Health Benefits, ITXpo, Multifamily Housing, DesignCon (for chips & circuit boards), FIG Partners 23rd Bank CEO Forum, Credit Suisse’s Latin American Conference in Brazil, Jefferies’ Winter Consumer Summit (in Vail, CO), Laboratory Automation Science (SLAS), SPIE Photonics, and the early, pre-MAGIC events, like Off-Price, get underway before the week is over. So, despite a heavy Earnings Calendar, and a lack of I-bank events, there are still a few, along with some significant industry events that will add color to the earnings already reported. Toy Fair in Nuremberg, Germany may be the biggest event overseas.

All in, whether the post-Christmas rally can continue will depend on the quality of earnings. Yes, it will be nice to see government data return, but with an FOMC meeting, and the heavy Earnings Calendar, the government is more of the side show, as it’s been while it was partially shut down, and data was MIA.

ECONOMIC: (Highlights, only, below. Full International Economic Calendar here)

© Sandi Lynne 2019 Nothing contained in this commentary should be construed as a recommendation to buy or sell any securities. The opinions expressed are the author’s, alone, and should be just one factor in more complete due diligence.

January 21—25, 2019   ALL ABOUT EARNINGS for NEXT TWO WEEKS   The Economic Calendar has some holes, because the US government partial shutdown has shutdown some of the data normally released. This week, Durable Goods Shipments & Orders, plus New Home Sales that aren’t arriving on the 25th, Friday, if the government isn’t fully reopened. And that doesn’t look likely, since Trump offered the Dems a 3-year extension of their residency for Dreamers/DACA but no path to citizenship, and no amnesty. Needless to say that was a non-starter.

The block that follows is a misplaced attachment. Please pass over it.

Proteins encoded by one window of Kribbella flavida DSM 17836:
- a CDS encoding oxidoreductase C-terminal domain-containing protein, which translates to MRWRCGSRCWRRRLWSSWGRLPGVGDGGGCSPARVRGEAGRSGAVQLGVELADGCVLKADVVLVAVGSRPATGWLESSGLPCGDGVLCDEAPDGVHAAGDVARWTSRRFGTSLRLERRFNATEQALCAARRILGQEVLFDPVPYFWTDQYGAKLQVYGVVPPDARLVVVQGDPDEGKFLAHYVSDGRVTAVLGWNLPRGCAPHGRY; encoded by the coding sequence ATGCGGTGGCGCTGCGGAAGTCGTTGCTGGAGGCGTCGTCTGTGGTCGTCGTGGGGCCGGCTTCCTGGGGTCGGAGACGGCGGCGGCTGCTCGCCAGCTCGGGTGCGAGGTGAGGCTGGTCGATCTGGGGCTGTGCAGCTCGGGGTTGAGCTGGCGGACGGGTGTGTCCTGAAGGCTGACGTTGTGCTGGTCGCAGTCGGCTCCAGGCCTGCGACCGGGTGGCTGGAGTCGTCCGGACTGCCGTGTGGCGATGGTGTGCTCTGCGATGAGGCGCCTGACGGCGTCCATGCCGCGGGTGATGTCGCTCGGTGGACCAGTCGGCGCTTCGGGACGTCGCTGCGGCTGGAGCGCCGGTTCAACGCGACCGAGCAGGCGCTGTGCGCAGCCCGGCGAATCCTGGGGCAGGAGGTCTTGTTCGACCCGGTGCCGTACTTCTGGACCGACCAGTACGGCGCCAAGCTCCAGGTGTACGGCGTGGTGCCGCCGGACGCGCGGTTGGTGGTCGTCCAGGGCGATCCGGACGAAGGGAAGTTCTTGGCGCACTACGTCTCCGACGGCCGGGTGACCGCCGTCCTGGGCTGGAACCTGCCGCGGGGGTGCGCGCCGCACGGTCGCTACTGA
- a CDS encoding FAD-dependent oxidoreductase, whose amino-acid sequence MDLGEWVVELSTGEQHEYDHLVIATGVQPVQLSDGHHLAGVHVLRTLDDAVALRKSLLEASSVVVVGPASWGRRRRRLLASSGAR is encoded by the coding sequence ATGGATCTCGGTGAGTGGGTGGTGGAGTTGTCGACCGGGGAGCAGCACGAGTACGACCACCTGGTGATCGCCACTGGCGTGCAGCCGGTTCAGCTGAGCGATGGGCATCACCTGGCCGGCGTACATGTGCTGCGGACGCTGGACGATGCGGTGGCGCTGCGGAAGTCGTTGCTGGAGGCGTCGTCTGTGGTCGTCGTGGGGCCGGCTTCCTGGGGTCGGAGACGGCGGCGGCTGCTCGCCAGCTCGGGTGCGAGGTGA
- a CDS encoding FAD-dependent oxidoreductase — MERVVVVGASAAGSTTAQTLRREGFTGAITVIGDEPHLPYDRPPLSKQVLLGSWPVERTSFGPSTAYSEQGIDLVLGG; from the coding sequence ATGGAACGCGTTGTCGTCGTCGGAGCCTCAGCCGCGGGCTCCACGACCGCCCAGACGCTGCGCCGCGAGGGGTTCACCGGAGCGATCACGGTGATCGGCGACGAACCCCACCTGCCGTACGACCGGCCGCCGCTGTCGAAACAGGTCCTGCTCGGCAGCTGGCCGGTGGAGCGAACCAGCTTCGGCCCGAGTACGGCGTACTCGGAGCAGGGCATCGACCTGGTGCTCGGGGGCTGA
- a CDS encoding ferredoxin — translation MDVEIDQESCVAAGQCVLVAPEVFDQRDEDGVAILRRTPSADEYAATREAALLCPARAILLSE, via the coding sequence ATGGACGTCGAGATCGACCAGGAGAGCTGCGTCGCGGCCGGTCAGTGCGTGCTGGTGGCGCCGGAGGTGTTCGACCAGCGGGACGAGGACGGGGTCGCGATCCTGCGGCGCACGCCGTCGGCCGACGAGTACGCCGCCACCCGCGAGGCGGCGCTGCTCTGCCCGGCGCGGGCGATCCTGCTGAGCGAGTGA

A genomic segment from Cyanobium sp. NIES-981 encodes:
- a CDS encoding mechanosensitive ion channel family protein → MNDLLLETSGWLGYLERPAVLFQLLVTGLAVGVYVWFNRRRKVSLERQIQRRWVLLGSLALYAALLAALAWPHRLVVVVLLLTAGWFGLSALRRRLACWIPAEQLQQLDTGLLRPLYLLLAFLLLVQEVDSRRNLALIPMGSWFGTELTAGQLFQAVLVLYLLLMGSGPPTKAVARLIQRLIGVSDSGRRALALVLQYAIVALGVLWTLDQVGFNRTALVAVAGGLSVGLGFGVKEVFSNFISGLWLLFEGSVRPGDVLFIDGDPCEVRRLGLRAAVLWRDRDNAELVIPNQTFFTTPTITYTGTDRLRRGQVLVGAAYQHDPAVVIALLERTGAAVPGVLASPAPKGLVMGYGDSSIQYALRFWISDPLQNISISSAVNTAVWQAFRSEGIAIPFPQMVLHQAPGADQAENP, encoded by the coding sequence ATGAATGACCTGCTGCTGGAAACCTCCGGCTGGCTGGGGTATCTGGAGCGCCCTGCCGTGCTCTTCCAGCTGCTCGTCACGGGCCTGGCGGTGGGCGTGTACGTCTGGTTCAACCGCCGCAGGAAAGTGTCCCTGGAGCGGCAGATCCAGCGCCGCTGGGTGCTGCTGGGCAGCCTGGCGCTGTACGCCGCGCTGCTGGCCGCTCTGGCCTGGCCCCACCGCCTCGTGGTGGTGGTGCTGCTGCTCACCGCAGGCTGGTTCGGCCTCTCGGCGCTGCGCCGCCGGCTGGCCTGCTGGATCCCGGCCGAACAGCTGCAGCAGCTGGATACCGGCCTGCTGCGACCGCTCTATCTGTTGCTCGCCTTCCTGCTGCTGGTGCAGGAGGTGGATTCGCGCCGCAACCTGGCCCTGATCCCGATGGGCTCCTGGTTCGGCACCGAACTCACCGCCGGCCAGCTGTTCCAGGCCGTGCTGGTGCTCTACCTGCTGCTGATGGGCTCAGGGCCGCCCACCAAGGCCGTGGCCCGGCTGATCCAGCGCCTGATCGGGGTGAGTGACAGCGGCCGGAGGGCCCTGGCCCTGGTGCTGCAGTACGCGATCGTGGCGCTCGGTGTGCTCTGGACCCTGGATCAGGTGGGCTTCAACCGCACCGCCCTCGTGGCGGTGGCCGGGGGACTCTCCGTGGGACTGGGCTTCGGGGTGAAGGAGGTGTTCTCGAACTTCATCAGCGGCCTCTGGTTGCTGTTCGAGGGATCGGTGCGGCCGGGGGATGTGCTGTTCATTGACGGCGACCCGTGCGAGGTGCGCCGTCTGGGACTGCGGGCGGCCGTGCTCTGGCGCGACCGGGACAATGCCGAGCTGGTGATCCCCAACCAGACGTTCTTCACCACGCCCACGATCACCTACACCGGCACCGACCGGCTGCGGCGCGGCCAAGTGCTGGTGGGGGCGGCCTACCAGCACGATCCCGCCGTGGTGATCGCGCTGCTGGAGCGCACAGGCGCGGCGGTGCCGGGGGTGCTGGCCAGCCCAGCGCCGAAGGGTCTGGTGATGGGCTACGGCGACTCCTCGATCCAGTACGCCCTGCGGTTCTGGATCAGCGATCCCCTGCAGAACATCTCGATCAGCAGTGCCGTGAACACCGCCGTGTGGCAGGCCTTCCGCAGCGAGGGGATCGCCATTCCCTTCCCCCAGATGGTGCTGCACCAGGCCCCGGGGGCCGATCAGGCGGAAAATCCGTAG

Meanwhile, in deference to Earnings season, the I-bank calendar of events is mostly overseas, while the World Economic Forum, too, would have limited the number of I-bank events on the schedule. Trump has not only canceled plans to attend WEF but also canceled the US delegation that was going to be lead by Treasury Sec’y Mnuchin. Likewise, yellow vest protesters in France have caused that country’s leader, Macron, to cancel his plans to attend. That leads the door wide open to Xi Xinping of China to be the star leader in attendance. (If he’s not going, it’s nothing I’ve heard or read about.)

Speaking of China, it’s big day of data arrives Sunday night, our time, Monday in China, when the National Bureau of Statistics will release a slug of data, including preliminary Q4 GDP. Weekend financial press was all about the "weakness" in China’s economy, which is a little hard to swallow. Are they talking about growth in GDP of 6.0% instead of 6.7%? Do we even trust the statistics China releases? I hardly trust half the data the US releases, until the 2nd revisions, which are really the 3rd time data is offered. In fact, we might all be better off if the partial government shutdown spares us the first 2 attempted guesstimates and goes right to the final version, after the shutdown ends. For the record, the UK will dump a lot of data overnight Monday, Tuesday morning UK time.

Note the especially light US Treasury issuance, this week. Nothing longer than 6-months, something that happens, I guess, if you force people to work without paying them. Given the strength in the job market, at the moment, I wouldn’t be surprised if some of the more run of the mill government job holders simply find something else. I don’t mean air traffic controllers, since those are highly trained and fairly highly paid critical jobs but one more bureaucrat at the IRS, who hasn’t already been deemed essential? You bet I’d work away, if I was in that position and could find a new job. Former government workers are often in high demand in industry, law, accounting, and other professions. In fact, show me an accountant and I’ll show you someone who brags about former IRS examiners now working for them.